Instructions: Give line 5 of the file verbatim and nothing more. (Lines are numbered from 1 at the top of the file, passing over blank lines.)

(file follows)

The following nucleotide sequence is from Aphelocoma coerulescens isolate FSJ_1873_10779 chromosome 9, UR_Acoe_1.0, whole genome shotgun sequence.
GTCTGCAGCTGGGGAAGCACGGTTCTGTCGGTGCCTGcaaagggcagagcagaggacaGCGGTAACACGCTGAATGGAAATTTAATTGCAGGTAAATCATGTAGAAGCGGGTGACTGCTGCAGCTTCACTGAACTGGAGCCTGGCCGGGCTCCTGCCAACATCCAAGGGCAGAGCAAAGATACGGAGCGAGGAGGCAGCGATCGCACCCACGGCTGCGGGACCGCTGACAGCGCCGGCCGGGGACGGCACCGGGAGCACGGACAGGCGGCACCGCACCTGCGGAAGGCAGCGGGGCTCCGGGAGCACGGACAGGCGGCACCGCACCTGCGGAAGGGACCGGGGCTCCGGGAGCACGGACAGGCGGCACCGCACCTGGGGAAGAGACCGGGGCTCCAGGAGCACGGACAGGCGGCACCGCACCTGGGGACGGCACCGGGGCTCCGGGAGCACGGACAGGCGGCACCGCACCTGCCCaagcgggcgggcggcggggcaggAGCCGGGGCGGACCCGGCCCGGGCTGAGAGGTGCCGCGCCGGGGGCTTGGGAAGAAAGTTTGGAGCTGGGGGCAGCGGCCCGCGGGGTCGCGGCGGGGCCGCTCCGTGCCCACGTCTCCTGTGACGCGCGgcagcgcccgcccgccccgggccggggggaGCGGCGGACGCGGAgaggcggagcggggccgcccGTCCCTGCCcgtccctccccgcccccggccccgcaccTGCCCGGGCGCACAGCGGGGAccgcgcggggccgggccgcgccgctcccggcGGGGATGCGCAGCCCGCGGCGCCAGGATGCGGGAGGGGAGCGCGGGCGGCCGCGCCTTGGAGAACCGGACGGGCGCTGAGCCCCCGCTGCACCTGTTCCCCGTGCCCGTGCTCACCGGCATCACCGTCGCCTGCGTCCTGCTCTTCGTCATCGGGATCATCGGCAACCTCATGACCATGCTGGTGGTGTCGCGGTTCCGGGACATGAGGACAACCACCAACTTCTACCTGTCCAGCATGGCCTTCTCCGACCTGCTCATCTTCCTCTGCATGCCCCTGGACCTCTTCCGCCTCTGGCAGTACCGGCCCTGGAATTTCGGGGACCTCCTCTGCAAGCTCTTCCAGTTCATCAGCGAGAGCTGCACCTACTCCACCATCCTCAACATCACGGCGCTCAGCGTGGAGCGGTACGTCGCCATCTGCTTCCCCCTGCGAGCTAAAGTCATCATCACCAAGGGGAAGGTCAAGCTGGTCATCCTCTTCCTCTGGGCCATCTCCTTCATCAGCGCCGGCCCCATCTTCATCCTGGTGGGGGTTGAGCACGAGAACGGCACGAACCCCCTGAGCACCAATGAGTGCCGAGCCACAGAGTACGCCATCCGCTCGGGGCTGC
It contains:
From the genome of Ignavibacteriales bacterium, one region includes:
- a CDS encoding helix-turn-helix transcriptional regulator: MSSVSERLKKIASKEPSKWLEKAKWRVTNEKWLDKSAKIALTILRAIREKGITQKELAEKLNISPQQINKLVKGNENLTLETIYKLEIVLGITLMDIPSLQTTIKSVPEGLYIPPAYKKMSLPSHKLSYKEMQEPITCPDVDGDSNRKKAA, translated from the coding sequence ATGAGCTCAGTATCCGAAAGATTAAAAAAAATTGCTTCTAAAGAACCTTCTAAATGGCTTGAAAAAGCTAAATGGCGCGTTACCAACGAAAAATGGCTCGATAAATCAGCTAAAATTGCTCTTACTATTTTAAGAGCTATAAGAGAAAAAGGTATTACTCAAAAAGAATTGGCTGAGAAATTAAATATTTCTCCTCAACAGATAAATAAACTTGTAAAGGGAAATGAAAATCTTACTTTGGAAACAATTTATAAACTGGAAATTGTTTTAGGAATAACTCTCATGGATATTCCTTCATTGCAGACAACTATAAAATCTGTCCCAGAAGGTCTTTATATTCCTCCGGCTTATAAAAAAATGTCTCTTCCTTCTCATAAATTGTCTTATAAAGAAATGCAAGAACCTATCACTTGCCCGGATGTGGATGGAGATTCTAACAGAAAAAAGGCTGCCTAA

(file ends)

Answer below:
- a CDS encoding helix-turn-helix transcriptional regulator: MSSVSERLKKIASKEPSKWLEKAKWRVTNEKWLDKSAKIALTILRAIREKGITQKELAEKLNISPQQINKLVKGNENLTLETIYKLEIVLGITLMDIPSLQTTIKSVPEGLYIPPAYKKMSLPSHKLSYKEMQEPITCPDVDGDSNRKKAA, translated from the coding sequence ATGAGCTCAGTATCCGAAAGATTAAAAAAAATTGCTTCTAAAGAACCTTCTAAATGGCTTGAAAAAGCTAAATGGCGCGTTACCAACGAAAAATGGCTCGATAAATCAGCTAAAATTGCTCTTACTATTTTAAGAGCTATAAGAGAAAAAGGTATTACTCAAAAAGAATTGGCTGAGAAATTAAATATTTCTCCTCAACAGATAAATAAACTTGTAAAGGGAAATGAAAATCTTACTTTGGAAACAATTTATAAACTGGAAATTGTTTTAGGAATAACTCTCATGGATATTCCTTCATTGCAGACAACTATAAAATCTGTCCCAGAAGGTCTTTATATTCCTCCGGCTTATAAAAAAATGTCTCTTCCTTCTCATAAATTGTCTTATAAAGAAATGCAAGAACCTATCACTTGCCCGGATGTGGATGGAGATTCTAACAGAAAAAAGGCTGCCTAA